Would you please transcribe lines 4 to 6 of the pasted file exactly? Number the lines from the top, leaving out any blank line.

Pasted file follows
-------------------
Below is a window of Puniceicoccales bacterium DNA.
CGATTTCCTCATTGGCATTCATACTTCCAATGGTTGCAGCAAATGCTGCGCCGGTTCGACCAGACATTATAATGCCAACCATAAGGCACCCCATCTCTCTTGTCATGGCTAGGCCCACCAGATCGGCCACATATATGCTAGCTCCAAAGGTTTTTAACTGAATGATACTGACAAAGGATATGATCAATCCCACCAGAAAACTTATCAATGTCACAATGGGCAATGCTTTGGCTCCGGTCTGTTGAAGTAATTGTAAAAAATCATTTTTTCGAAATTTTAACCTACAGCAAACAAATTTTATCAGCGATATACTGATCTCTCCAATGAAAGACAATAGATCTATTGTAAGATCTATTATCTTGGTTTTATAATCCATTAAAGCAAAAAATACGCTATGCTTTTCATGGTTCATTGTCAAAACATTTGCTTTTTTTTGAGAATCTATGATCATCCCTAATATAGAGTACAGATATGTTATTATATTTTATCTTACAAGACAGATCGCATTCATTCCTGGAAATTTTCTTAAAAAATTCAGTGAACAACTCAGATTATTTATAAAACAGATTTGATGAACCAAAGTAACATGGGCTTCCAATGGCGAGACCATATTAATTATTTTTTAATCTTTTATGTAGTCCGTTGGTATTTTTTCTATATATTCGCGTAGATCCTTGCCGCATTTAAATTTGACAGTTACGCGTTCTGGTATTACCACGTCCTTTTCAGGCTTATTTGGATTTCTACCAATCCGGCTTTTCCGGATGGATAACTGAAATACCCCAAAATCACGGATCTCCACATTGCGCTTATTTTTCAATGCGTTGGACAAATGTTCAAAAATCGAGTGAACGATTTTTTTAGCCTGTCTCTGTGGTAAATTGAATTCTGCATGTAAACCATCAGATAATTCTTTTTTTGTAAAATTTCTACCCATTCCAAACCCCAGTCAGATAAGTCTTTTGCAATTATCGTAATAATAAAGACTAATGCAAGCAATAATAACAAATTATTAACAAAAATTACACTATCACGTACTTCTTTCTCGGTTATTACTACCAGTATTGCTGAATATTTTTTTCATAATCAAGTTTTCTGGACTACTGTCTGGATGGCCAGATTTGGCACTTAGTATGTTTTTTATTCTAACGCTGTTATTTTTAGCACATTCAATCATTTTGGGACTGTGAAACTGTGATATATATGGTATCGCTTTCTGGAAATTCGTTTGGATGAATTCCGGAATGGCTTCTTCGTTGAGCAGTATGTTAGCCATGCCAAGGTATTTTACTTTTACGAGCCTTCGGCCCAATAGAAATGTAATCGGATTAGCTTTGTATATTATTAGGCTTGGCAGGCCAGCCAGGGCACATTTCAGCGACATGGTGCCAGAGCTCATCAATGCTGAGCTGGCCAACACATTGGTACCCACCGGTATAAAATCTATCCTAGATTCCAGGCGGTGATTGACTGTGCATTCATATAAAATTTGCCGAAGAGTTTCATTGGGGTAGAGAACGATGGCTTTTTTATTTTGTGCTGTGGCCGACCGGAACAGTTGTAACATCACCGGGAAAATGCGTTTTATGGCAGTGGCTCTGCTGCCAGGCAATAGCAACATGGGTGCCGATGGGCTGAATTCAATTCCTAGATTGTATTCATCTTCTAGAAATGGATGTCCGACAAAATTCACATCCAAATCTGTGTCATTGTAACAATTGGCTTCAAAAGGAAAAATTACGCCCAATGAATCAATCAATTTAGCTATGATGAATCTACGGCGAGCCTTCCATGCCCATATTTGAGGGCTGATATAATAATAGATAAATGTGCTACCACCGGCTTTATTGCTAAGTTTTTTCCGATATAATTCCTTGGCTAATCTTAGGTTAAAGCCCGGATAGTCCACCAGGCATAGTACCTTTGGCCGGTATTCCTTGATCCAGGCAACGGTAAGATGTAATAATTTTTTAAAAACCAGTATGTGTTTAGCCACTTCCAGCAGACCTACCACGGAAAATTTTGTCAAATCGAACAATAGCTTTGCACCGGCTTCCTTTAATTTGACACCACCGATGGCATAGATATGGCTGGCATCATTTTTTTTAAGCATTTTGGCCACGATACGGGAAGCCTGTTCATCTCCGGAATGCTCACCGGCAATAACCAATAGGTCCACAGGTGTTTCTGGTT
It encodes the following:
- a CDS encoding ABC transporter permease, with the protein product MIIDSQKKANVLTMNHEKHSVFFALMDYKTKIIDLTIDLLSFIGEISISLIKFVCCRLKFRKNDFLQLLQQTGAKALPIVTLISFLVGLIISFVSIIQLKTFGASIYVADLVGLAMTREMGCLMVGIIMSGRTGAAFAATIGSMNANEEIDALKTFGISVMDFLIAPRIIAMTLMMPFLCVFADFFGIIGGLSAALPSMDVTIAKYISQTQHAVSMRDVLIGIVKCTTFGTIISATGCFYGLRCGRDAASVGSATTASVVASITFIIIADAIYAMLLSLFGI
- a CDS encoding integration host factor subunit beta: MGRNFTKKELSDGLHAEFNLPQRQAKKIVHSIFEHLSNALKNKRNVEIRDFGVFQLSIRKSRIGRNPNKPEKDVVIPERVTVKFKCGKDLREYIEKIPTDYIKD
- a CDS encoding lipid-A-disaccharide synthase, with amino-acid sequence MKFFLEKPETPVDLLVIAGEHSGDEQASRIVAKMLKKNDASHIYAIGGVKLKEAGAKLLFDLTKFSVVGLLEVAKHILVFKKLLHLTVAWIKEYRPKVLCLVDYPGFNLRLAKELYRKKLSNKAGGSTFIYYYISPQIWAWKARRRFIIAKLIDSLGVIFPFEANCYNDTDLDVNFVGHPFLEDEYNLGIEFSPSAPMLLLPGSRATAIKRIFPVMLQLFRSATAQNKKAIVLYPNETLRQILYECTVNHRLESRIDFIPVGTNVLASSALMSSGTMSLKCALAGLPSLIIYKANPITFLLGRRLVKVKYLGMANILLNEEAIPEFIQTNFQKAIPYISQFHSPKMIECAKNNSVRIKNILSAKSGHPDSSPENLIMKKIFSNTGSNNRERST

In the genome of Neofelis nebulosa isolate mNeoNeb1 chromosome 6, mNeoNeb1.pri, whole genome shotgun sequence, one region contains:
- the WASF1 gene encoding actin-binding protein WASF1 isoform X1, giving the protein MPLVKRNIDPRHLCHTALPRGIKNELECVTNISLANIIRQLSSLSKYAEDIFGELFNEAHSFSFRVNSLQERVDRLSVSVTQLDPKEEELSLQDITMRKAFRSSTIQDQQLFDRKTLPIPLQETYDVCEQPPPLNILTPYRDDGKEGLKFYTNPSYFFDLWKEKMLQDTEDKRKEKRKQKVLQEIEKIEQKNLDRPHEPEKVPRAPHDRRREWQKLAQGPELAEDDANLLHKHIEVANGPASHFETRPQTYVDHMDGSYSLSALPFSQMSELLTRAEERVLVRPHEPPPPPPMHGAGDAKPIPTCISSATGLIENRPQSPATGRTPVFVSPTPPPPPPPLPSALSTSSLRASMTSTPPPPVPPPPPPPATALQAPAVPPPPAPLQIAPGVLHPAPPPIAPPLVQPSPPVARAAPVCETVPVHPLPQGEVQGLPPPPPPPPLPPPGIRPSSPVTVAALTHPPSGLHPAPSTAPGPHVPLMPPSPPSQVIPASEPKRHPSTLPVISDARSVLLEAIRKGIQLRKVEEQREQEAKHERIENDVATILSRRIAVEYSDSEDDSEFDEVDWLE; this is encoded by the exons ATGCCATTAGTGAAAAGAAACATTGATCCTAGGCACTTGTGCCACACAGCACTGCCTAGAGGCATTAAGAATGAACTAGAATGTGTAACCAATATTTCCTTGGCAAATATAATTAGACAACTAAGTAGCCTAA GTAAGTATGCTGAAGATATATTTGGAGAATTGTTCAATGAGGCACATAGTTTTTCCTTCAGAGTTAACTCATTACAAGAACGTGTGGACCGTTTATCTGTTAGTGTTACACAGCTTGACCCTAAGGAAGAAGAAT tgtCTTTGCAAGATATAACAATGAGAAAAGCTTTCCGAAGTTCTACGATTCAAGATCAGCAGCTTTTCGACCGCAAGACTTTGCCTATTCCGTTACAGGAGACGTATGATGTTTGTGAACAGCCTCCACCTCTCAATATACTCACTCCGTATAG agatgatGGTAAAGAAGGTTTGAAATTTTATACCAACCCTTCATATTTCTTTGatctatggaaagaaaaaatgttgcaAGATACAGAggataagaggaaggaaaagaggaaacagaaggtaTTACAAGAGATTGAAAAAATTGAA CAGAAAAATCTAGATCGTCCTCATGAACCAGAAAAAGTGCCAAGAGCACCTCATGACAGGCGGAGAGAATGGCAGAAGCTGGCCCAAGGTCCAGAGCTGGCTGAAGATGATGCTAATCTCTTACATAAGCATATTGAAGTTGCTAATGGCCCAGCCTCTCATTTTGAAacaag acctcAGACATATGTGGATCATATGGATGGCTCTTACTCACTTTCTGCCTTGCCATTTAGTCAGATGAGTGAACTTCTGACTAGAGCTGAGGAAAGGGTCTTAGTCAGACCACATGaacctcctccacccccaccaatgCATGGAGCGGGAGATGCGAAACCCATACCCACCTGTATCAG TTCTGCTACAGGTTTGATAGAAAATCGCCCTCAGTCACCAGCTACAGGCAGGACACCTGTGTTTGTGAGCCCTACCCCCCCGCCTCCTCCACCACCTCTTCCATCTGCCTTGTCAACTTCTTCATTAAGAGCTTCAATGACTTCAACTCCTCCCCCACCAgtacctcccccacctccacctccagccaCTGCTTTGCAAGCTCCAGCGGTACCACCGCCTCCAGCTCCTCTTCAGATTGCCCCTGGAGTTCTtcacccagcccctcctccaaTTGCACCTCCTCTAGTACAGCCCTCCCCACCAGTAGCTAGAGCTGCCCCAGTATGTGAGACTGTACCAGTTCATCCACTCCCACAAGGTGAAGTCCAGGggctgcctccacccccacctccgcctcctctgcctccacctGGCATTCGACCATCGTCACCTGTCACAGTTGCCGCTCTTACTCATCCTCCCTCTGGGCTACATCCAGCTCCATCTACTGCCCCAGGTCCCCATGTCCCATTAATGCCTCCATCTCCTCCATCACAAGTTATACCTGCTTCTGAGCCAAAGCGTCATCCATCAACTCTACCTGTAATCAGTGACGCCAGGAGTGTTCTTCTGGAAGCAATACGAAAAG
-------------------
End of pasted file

- a CDS encoding ABC transporter permease, with the protein product MIIDSQKKANVLTMNHEKHSVFFALMDYKTKIIDLTIDLLSFIGEISISLIKFVCCRLKFRKNDFLQLLQQTGAKALPIVTLISFLVGLIISFVSIIQLKTFGASIYVADLVGLAMTREMGCLMVGIIMSGRTGAAFAATIGSMNANEEIDALKTFGISVMDFLIAPRIIAMTLMMPFLCVFADFFGIIGGLSAALPSMDVTIAKYISQTQHAVSMRDVLIGIVKCTTFGTIISATGCFYGLRCGRDAASVGSATTASVVASITFIIIADAIYAMLLSLFGI
- a CDS encoding integration host factor subunit beta: MGRNFTKKELSDGLHAEFNLPQRQAKKIVHSIFEHLSNALKNKRNVEIRDFGVFQLSIRKSRIGRNPNKPEKDVVIPERVTVKFKCGKDLREYIEKIPTDYIKD
- a CDS encoding lipid-A-disaccharide synthase, with amino-acid sequence MKFFLEKPETPVDLLVIAGEHSGDEQASRIVAKMLKKNDASHIYAIGGVKLKEAGAKLLFDLTKFSVVGLLEVAKHILVFKKLLHLTVAWIKEYRPKVLCLVDYPGFNLRLAKELYRKKLSNKAGGSTFIYYYISPQIWAWKARRRFIIAKLIDSLGVIFPFEANCYNDTDLDVNFVGHPFLEDEYNLGIEFSPSAPMLLLPGSRATAIKRIFPVMLQLFRSATAQNKKAIVLYPNETLRQILYECTVNHRLESRIDFIPVGTNVLASSALMSSGTMSLKCALAGLPSLIIYKANPITFLLGRRLVKVKYLGMANILLNEEAIPEFIQTNFQKAIPYISQFHSPKMIECAKNNSVRIKNILSAKSGHPDSSPENLIMKKIFSNTGSNNRERST